Reversing the trial court, the Delaware Supreme Court has held that an appraisal proceeding does not constitute a “Securities Claim” under a D&O policy.  In re Solera Insurance Coverage Appeals, Nos. 413,2019 and 418,2019 (Del. Oct. 23, 2020).

A publicly-traded company was acquired by a private equity company.  Several shareholders of the publicly-traded company who objected to the merger sought appraisal in the Delaware Court of Chancery under 8 Del. C. § 262, seeking a determination of the fair value of their shares.  The Court of Chancery ultimately concluded that the fair value of the company’s shares was less than the merger price, and ordered the company to pay that amount in addition to statutory pre-judgment interest.  The company sought coverage for the pre-judgment interest and costs defending against the appraisal action from its D&O carriers, which denied coverage on the ground that the matter did not constitute a “Securities Claim” as defined in the primary policy.

In the ensuing coverage litigation, the trial court initially ruled that the appraisal action did constitute a Securities Claim, which was defined to include, subject to other specified requirements, a “violation” of any “federal, state, or local statute, regulation, rule, or common law regulating securities.”  The trial court reasoned that a “violation” of a law may occur without an allegation of wrongdoing on the part of the insured, and that by its “very nature,” an appraisal proceeding includes an allegation that a company contravened a right of a shareholder to receive fair value for their shares.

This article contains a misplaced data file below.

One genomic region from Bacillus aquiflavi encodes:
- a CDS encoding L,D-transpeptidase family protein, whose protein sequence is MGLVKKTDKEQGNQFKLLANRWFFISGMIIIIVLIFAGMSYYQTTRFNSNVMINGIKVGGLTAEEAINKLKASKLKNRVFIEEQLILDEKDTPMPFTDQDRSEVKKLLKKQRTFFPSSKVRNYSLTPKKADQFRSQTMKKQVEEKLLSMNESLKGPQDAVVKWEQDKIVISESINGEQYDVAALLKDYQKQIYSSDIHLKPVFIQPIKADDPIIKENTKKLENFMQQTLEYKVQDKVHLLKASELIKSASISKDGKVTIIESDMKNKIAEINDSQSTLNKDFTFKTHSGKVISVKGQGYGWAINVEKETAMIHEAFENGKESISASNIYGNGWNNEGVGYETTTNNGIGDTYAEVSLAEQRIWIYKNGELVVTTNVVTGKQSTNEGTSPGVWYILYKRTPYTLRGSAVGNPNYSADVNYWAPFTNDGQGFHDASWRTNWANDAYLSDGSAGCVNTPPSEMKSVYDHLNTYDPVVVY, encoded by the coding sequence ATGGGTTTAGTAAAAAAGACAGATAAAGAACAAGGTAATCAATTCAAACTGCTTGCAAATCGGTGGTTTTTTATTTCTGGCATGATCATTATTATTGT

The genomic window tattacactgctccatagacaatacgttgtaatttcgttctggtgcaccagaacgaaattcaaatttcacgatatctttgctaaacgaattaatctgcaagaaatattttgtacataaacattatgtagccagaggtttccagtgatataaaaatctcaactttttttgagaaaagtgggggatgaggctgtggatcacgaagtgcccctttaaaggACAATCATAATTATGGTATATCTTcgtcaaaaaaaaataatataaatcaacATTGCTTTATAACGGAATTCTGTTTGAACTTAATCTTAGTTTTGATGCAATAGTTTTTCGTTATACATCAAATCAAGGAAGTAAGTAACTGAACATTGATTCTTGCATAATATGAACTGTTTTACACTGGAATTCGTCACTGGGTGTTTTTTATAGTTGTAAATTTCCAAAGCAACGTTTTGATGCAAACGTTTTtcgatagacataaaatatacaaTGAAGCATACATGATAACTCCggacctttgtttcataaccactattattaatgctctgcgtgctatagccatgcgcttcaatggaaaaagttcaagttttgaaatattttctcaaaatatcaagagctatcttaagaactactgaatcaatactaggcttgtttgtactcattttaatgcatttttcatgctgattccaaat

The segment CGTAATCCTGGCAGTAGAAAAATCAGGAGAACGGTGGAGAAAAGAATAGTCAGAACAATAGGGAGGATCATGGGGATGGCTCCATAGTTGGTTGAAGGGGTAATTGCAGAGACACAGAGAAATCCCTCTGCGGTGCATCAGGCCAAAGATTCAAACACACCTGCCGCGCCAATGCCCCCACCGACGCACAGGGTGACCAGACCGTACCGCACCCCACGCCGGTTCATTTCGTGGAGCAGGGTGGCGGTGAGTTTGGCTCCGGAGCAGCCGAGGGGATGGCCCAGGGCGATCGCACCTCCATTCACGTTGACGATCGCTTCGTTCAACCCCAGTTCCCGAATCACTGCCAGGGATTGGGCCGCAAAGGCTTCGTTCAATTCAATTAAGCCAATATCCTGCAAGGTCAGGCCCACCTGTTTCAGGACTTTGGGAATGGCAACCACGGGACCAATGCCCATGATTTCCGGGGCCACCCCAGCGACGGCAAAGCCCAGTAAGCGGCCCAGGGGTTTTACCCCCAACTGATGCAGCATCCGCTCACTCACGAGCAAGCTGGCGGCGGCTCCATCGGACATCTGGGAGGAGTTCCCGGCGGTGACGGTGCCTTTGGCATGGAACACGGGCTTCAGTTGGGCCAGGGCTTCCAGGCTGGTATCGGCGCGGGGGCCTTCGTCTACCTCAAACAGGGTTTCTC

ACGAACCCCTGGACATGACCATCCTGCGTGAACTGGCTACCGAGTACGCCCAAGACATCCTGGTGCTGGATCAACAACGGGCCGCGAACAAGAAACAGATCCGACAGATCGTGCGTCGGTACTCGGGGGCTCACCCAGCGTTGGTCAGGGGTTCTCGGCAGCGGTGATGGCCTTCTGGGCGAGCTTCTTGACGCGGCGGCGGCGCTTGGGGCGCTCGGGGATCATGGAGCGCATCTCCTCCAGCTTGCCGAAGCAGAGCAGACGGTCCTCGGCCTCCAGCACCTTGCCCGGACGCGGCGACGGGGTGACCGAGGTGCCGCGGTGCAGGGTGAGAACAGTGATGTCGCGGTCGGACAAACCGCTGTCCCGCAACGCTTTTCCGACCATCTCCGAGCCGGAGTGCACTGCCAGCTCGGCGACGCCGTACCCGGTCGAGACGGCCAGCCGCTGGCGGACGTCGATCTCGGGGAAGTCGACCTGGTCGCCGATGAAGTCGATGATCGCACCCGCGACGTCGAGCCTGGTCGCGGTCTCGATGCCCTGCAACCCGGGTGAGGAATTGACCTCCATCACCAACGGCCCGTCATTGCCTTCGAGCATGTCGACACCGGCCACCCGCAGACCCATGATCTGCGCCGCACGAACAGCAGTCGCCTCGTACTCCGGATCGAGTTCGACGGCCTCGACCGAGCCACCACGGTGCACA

The Delaware Supreme Court reversed.  It held that the plain meaning of the term “violation” suggested an element of wrongdoing.  The opinion analyzed the history of appraisal proceedings under Delaware law and concluded that appraisal proceedings have a “neutral” purpose—to determine the value of the company—and that an “unbroken line of cases” in Delaware bolstered this conclusion.  The court also noted that this neutral purpose was evinced in part by the fact that appraisal petitioners can receive less than they were entitled to receive upon consummation of the merger, as was the case in the underlying proceeding at issue here.